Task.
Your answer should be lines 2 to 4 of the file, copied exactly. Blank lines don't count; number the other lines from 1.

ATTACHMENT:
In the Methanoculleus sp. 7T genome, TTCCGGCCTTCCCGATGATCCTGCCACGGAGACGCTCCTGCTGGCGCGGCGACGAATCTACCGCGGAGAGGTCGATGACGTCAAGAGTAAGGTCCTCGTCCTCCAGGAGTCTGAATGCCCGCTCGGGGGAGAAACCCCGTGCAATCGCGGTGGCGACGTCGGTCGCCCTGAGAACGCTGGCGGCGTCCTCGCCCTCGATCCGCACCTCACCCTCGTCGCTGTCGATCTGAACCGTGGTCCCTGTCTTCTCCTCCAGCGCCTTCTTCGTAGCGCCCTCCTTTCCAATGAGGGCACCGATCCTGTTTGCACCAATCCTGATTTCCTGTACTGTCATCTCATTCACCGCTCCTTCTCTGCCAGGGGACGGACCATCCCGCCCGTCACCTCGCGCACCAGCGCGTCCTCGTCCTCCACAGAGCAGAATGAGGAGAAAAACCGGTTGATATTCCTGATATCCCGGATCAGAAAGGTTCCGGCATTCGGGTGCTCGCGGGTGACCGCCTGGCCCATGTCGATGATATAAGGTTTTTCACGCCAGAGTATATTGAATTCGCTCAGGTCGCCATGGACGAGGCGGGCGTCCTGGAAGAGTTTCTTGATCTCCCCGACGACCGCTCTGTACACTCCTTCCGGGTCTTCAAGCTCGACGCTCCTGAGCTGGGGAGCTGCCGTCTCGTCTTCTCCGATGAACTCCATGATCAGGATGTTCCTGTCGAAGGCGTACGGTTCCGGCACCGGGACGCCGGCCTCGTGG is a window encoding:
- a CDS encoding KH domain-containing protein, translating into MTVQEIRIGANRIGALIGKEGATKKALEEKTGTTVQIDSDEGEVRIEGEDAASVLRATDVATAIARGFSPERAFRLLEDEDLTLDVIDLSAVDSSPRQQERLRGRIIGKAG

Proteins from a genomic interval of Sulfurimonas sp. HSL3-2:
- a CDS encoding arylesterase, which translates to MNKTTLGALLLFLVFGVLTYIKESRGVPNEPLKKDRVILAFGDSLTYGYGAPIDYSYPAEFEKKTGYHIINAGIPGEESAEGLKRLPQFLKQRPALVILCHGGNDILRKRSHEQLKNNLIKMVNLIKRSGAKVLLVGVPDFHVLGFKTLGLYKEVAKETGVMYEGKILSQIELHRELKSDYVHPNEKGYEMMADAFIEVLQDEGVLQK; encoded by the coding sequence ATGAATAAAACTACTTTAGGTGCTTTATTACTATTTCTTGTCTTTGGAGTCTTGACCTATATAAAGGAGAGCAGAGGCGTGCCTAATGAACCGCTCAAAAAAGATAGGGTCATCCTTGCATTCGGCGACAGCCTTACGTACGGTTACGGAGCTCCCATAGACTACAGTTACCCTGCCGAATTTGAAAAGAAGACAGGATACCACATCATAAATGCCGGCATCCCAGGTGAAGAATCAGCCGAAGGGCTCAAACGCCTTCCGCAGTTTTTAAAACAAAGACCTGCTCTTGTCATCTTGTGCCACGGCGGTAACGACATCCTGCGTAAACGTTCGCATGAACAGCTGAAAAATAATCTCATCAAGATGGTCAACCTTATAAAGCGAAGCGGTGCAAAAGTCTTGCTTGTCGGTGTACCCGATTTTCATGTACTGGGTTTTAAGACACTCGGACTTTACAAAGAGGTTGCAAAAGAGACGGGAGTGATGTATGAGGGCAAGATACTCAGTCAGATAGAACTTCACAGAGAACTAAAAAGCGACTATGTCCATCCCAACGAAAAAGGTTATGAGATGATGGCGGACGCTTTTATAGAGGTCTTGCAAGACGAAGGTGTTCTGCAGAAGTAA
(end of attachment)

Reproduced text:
- a CDS encoding KH domain-containing protein, translating into MTVQEIRIGANRIGALIGKEGATKKALEEKTGTTVQIDSDEGEVRIEGEDAASVLRATDVATAIARGFSPERAFRLLEDEDLTLDVIDLSAVDSSPRQQERLRGRIIGKAG

Proteins from a genomic interval of Sulfurimonas sp. HSL3-2:
- a CDS encoding arylesterase, which translates to MNKTTLGALLLFLVFGVLTYIKESRGVPNEPLKKDRVILAFGDSLTYGYGAPIDYSYPAEFEKKTGYHIINAGIPGEESAEGLKRLPQFLKQRPALVILCHGGNDILRKRSHEQLKNNLIKMVNLIKRSGAKVLLVGVPDFHVLGFKTLGLYKEVAKETGVMYEGKILSQIELHRELKSDYVHPNEKGYEMMADAFIEVLQDEGVLQK; encoded by the coding sequence ATGAATAAAACTACTTTAGGTGCTTTATTACTATTTCTTGTCTTTGGAGTCTTGACCTATATAAAGGAGAGCAGAGGCGTGCCTAATGAACCGCTCAAAAAAGATAGGGTCATCCTTGCATTCGGCGACAGCCTTACGTACGGTTACGGAGCTCCCATAGACTACAGTTACCCTGCCGAATTTGAAAAGAAGACAGGATACCACATCATAAATGCCGGCATCCCAGGTGAAGAATCAGCCGAAGGGCTCAAACGCCTTCCGCAGTTTTTAAAACAAAGACCTGCTCTTGTCATCTTGTGCCACGGCGGTAACGACATCCTGCGTAAACGTTCGCATGAACAGCTGAAAAATAATCTCATCAAGATGGTCAACCTTATAAAGCGAAGCGGTGCAAAAGTCTTGCTTGTCGGTGTACCCGATTTTCATGTACTGGGTTTTAAGACACTCGGACTTTACAAAGAGGTTGCAAAAGAGACGGGAGTGATGTATGAGGGCAAGATACTCAGTCAGATAGAACTTCACAGAGAACTAAAAAGCGACTATGTCCATCCCAACGAAAAAGGTTATGAGATGATGGCGGACGCTTTTATAGAGGTCTTGCAAGACGAAGGTGTTCTGCAGAAGTAA